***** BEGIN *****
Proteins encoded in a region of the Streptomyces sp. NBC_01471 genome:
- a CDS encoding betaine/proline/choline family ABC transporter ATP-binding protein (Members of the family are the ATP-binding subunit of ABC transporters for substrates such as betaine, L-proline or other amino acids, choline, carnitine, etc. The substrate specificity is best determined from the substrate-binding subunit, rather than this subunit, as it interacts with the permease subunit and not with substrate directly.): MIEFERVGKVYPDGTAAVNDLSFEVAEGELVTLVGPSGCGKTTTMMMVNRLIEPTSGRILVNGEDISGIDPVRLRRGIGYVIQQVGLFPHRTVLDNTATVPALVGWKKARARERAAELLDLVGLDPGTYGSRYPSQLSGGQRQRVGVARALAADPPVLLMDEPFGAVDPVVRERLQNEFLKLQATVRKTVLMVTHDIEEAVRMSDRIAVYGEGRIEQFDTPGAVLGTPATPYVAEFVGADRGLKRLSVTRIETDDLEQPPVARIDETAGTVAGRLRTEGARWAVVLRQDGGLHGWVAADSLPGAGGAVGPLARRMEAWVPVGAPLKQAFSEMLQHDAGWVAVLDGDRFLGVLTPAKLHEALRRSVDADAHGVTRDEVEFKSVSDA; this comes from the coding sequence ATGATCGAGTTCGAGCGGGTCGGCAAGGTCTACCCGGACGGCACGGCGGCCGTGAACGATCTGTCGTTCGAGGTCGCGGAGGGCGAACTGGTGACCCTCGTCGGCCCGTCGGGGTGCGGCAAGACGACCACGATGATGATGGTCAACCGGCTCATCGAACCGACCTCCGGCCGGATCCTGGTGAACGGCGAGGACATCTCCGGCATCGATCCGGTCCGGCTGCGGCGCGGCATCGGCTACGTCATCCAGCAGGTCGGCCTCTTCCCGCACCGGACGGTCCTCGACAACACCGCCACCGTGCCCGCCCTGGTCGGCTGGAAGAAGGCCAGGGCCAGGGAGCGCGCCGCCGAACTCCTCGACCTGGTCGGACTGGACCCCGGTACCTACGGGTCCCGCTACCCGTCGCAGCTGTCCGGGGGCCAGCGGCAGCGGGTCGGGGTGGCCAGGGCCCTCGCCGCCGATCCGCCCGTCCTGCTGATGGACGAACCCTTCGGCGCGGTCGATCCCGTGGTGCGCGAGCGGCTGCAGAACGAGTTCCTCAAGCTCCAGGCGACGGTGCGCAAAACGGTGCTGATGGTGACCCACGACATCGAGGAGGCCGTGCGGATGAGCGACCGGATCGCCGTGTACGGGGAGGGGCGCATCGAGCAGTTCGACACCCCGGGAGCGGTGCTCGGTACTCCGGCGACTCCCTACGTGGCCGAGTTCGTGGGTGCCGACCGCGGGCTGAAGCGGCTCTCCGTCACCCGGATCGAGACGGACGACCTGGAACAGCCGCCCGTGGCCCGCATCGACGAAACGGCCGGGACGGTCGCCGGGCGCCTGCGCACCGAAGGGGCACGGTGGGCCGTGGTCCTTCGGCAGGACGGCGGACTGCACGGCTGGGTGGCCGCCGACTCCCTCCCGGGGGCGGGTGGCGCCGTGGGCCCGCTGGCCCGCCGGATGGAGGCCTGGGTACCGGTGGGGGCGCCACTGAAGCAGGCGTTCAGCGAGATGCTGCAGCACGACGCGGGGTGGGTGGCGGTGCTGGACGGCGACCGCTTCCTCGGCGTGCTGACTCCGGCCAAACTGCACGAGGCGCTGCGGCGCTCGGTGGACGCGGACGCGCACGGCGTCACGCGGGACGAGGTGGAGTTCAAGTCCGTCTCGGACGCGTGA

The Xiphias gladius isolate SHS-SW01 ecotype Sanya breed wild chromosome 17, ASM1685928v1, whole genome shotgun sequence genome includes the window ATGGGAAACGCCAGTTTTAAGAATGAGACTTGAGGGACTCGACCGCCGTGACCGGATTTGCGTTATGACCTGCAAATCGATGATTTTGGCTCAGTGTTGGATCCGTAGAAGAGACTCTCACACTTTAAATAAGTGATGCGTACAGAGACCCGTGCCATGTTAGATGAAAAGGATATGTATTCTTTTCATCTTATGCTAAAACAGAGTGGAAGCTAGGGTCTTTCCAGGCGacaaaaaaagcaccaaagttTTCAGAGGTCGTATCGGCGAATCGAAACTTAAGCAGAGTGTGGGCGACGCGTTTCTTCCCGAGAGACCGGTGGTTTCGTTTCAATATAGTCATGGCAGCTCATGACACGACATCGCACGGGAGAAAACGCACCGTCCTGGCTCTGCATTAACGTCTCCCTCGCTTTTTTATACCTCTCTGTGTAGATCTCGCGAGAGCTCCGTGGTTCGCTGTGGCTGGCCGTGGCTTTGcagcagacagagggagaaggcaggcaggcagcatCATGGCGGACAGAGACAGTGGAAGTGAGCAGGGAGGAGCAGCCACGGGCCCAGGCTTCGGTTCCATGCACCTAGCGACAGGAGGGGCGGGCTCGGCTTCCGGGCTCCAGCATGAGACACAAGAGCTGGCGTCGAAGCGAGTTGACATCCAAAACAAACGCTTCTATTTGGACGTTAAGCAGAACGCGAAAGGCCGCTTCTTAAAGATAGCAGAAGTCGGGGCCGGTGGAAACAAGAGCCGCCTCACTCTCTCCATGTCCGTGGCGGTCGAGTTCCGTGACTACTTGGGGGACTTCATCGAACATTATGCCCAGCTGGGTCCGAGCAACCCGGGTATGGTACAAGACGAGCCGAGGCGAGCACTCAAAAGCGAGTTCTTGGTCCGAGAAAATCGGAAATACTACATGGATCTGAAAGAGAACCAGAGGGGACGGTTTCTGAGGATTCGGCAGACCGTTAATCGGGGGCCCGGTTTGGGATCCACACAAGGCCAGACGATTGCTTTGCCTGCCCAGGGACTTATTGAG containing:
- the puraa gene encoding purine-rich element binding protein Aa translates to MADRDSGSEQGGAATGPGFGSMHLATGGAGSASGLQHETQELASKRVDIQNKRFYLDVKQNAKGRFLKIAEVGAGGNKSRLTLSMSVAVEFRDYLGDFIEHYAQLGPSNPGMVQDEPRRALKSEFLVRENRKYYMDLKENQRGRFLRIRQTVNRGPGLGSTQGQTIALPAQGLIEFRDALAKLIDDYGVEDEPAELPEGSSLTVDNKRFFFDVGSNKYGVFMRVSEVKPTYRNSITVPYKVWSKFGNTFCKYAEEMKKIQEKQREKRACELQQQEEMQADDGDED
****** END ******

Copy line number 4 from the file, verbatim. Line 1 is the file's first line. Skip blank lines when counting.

- the puraa gene encoding purine-rich element binding protein Aa translates to MADRDSGSEQGGAATGPGFGSMHLATGGAGSASGLQHETQELASKRVDIQNKRFYLDVKQNAKGRFLKIAEVGAGGNKSRLTLSMSVAVEFRDYLGDFIEHYAQLGPSNPGMVQDEPRRALKSEFLVRENRKYYMDLKENQRGRFLRIRQTVNRGPGLGSTQGQTIALPAQGLIEFRDALAKLIDDYGVEDEPAELPEGSSLTVDNKRFFFDVGSNKYGVFMRVSEVKPTYRNSITVPYKVWSKFGNTFCKYAEEMKKIQEKQREKRACELQQQEEMQADDGDED